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U.K. Surveillance Violated Privacy Rights, Europe Court Says

  • European judges rule 5-2 against U.K. data interception
  • Case brought from 2013 by journalists, human-rights groups
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The European Court of Human Rights said that some U.K. surveillance programs, including the bulk interception of communications exposed by whistleblower Edward Snowden, violate rules that protect privacy and family life.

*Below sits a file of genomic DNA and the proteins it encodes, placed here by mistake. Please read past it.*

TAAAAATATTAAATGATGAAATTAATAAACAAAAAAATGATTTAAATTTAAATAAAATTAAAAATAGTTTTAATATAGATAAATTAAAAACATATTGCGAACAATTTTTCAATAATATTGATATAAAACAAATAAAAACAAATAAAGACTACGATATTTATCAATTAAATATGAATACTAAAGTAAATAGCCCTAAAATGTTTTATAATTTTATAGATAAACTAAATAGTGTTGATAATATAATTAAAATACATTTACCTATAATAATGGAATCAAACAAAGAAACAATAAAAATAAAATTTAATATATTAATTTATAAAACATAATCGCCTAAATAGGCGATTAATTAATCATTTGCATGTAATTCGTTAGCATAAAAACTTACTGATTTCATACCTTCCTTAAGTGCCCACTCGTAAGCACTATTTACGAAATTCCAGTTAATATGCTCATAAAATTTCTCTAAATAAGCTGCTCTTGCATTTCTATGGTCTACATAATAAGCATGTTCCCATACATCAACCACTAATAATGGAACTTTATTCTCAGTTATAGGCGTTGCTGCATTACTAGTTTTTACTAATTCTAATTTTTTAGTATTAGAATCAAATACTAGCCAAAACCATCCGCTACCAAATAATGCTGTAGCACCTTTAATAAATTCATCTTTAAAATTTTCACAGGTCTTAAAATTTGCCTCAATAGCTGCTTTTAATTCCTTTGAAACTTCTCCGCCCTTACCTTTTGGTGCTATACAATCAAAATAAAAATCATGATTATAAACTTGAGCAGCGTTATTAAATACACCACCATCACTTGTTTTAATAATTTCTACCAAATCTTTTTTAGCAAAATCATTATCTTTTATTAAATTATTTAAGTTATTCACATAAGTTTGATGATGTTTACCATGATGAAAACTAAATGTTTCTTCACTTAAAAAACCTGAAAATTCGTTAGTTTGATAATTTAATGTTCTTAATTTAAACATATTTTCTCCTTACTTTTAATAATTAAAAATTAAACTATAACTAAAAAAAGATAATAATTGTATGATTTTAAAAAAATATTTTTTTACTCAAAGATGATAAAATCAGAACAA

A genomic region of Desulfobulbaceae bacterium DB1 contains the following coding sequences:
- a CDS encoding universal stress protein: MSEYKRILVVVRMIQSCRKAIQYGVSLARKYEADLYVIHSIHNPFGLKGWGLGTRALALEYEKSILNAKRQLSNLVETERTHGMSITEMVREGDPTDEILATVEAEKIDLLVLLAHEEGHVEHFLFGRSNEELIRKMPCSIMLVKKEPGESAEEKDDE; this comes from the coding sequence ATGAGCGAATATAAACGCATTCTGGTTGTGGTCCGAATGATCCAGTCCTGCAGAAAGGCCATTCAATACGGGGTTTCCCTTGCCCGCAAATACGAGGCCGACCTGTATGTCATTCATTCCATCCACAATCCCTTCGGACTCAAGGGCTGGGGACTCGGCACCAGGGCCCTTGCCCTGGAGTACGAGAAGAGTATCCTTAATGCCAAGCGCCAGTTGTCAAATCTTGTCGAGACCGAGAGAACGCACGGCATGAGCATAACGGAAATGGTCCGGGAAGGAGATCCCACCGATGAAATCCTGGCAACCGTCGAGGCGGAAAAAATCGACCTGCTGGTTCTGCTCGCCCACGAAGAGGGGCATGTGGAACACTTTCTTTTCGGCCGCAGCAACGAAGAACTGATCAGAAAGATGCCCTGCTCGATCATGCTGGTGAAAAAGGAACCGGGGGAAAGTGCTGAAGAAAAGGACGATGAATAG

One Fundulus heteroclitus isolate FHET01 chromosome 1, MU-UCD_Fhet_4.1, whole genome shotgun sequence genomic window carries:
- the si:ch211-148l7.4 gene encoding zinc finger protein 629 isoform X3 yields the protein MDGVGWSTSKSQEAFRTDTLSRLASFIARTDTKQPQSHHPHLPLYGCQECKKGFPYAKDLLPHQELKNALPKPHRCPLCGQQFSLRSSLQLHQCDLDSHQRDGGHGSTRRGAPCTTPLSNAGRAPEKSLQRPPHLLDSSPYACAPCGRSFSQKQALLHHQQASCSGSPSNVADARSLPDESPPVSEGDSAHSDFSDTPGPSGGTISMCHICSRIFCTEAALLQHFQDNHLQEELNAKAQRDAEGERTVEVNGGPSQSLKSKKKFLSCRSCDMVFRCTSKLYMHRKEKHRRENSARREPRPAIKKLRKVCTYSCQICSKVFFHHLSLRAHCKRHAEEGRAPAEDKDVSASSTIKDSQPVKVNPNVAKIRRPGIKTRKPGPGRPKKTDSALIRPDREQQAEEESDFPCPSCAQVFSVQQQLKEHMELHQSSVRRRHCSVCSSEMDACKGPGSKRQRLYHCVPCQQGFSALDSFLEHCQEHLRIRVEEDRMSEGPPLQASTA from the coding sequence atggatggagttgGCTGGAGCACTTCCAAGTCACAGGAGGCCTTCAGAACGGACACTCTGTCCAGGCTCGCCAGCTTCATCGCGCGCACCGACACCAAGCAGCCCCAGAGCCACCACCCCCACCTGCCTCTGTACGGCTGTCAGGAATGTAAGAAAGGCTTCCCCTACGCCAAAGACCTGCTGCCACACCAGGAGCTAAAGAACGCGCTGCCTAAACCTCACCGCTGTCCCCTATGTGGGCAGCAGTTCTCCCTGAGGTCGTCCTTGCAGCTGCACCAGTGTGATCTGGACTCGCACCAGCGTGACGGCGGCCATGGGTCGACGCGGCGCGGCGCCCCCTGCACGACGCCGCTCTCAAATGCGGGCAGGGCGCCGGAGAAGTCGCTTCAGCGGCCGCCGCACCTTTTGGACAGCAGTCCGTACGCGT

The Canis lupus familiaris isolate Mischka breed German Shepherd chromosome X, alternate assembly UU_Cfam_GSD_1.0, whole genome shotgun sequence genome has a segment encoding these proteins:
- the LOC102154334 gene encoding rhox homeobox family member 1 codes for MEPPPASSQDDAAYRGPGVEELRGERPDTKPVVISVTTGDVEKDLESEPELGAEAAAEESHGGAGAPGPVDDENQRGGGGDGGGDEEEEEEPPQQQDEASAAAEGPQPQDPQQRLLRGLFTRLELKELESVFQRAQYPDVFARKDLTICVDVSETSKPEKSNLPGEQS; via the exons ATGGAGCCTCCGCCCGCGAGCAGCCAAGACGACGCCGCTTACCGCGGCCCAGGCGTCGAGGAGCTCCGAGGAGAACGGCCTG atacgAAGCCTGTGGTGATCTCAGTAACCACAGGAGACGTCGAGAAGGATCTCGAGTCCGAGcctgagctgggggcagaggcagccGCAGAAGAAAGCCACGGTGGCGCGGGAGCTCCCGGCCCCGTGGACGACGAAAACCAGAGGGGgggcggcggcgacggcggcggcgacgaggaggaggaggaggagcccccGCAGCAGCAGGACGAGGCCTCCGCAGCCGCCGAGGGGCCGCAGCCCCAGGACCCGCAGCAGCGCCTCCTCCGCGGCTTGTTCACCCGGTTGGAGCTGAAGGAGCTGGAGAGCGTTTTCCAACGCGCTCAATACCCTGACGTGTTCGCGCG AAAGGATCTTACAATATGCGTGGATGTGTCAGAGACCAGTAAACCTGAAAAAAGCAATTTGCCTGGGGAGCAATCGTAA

The seven judges at the Strasbourg, France-based court said in a 5-2 ruling that such interceptions violated Article 8 of the European Convention on Human Rights, which also deals with the privacy of communications. There was insufficient oversight of how information in the bulk scoop of data was intercepted and filtered, and the safeguards governing the selection of “related communications data” for examination were inadequate, the judges said in a statement published Thursday following their decision.